Two election complaints have been filed with the Oregon Secretary of State’s office regarding the upcoming recall election for three Klamath Irrigation District board members.
One was filed by proponents of the recall over the publishing of a full-page newspaper advertisement opposing the recall.
The other was filed by former KID special attorney, Lawrence Kogan of New York, claiming the recall petitions were not properly vetted.
It is unclear if either petition will delay the elections scheduled for Wednesday, Oct. 12 and on Nov. 7. Sources in the Oregon Secretary of State’s office did not get back to the Herald and News as of press time.
Newspaper ad complaint
Content in the newspaper ad that appeared in the Herald and News on Sept. 16 argues against recalling three members of the KID board: Brent Cheyne; Kenneth Smith; and Grant Knoll. (Cheyne and Smith are up for recall Oct. 12. Knoll is up Nov. 7.)
The ad ran under the header, “Recall Justifiable???”
The petitioners for the recall: Edward Bair, Ross Fleming and Jason Chapman, allege that the ad needed to be financed and backed by a Political Action Committee under state law. Under the law, any person or group facing a recall must form a PAC if they intend to spend or receive more than $750 for their campaign against the recall. The ad was placed and “paid for by zones 1, 2 and 3” of the district according copy for the ad, but no political committee nor committee treasurer was named.
The ad’s cost was $995, but there is no evidence of a political action committee filing with the state nor any recorded expenditures, the complaint alleges.
“The candidates’ failure to form a political action committee in opposition to the recall elections is another example of the continued unethical behavior exhibited by the candidates,” writes Mika Blain, Klamath Falls attorney for the petitioners.
Brenda Bayes, interim elections director for the secretary of state’s office, said the state is investigating the allegation. It is unknown when a decision will be made.
False statements alleged
Meanwhile, Kogan filed a complaint Thursday with Bayes’ office, claiming the proponents for the recall have made false statements in their petitions for the recall and may have improperly filed the petitions in the first place.
“I write in my individual capacity as a citizen from outside the state of Oregon and as the authorized representative of the Institute for Trade, Standards and Sustainable Development,”… a New Jersey-based nonprofit aimed at promoting regulatory transparency and accountability in government, Kogan’s petition said.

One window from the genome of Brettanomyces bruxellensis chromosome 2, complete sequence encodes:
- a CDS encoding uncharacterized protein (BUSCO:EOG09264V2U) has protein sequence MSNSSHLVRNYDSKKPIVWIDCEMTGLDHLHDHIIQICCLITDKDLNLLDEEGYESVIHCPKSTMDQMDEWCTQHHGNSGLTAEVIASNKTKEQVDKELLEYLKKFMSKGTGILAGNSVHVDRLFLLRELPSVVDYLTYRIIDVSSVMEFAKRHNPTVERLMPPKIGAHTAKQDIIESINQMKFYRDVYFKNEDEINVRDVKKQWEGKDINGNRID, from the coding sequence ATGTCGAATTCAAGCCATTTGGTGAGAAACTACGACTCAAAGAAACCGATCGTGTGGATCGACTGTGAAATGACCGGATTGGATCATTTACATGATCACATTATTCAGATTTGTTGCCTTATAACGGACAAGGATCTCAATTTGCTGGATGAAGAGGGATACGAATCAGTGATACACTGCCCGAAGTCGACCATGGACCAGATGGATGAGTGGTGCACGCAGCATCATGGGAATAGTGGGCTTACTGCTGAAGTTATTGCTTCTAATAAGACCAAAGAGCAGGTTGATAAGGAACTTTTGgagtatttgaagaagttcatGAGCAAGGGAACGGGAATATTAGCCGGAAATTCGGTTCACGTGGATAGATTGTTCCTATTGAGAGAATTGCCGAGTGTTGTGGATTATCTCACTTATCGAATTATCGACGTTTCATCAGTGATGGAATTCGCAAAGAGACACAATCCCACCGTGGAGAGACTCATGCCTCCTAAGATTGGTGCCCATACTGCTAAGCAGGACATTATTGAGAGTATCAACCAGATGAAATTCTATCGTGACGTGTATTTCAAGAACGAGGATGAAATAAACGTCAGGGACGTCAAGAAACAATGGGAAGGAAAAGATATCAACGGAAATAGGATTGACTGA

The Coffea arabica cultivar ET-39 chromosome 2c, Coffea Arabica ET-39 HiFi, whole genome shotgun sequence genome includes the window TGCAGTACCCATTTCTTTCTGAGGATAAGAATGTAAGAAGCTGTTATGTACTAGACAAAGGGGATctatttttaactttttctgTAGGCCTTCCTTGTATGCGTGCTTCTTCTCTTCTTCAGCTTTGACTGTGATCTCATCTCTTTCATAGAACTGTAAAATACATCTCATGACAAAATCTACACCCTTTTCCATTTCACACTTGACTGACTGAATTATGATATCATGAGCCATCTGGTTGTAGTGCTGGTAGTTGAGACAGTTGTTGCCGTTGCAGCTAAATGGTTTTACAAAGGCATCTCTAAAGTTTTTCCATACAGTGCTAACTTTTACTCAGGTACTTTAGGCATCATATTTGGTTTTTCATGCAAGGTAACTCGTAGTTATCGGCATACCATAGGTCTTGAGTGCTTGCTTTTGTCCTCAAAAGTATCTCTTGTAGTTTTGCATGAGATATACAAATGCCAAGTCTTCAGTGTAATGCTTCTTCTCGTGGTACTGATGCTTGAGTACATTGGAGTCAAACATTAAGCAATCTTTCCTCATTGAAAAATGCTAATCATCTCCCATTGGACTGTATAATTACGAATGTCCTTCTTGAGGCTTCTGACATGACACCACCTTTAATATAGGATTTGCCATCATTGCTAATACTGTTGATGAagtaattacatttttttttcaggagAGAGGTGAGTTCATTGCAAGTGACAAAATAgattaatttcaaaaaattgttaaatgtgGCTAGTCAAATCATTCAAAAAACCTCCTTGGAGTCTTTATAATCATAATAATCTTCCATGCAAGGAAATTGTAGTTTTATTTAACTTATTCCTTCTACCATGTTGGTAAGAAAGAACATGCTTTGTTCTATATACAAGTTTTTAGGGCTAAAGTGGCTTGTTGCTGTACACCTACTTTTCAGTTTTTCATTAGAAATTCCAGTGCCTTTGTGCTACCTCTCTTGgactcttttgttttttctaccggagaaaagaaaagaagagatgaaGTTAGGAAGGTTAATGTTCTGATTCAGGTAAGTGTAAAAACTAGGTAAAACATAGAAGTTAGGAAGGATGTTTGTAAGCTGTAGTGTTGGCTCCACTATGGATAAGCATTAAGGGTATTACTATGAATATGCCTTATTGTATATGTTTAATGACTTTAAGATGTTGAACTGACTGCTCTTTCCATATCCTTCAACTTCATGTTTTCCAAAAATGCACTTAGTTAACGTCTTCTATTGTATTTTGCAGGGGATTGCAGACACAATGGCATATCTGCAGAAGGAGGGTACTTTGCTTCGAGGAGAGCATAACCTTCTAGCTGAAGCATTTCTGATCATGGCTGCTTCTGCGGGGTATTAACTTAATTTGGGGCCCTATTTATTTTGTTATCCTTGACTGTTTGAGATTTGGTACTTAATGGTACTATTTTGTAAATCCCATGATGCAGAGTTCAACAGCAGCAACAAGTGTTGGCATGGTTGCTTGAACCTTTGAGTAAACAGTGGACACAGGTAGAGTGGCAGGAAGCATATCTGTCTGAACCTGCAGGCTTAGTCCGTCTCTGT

Kogan was hired by the KID board late last winter to help negotiate the $10 million rebuild of the C Canal flume project. Part of the reason for the recall is that some KID irrigators claim that Kogan overstepped his bounds and that decisions were made in closed meetings without approval of the full board. Some of the wrangling resulted in delays in approving work on the C flume. Kogan’s work with KID ended in July.
Kogan said, for his part, and the board, the delays were due to concerns that the board did not have the full funding to complete the project and there were fears that the Bureau of Reclamation could take possession of the infrastructure if KID defaults on the BOR loan.
In his 16-page complaint, (which is posted with this story at heraldandnews.com) Kogan writes that “this recall campaign may already have been legally compromised or corrupted and that state crimes may potentially be or have already been committed.”
However, he adds that none of what he writes should be construed as being a legal opinion or legal advice.
Kogan claims that the filing of the petition may not have been done according to Oregon election law and that signatures on the petitions may not have been properly certified. He also claims that instructions to those collecting signatures may have omitted information on how a signature is properly obtained.
The website, kidrecall.org, was launched at the start of the recall campaign on July 25. Kogan claims that the site contains, “false, misleading and opinionated information that is intended to persuade KID patrons to vote in favor of the Oct. 12 recall.”
He further claims that other websites, such as heraldandnews.com and the Klamath County Chamber of Commerce’s Facebook page, added the website to their news stories. “(It) suggests not only that H&N’s editors may support the recall effort, but they are subliminally trying to persuade their readership to cast their vote in support of it.”
He asks that the state investigate the allegations and offer the three under recall equal protection under the law.
Response to documents
Attorney Blain, in response to the Kogan documents, said in an email to the H&N:
“First, I do not believe Mr. Kogan has standing to file a complaint because he is not an Oregon resident, not a registered voter, not a KID patron, does not represent the recall candidates, and is not an Oregon licensed attorney.
“Second, Mr. Kogan’s complaint is lengthy and confusing. Who is he making the complaint against? Me, the chief petitioners, the Herald and News?
“Third, the Secretary of State Elections Division does not have jurisdiction over irrigation recall elections.
“Finally, KID’s attorney and I addressed the issue of the ‘petition’ prior to KID’s verification of the recall signatures.”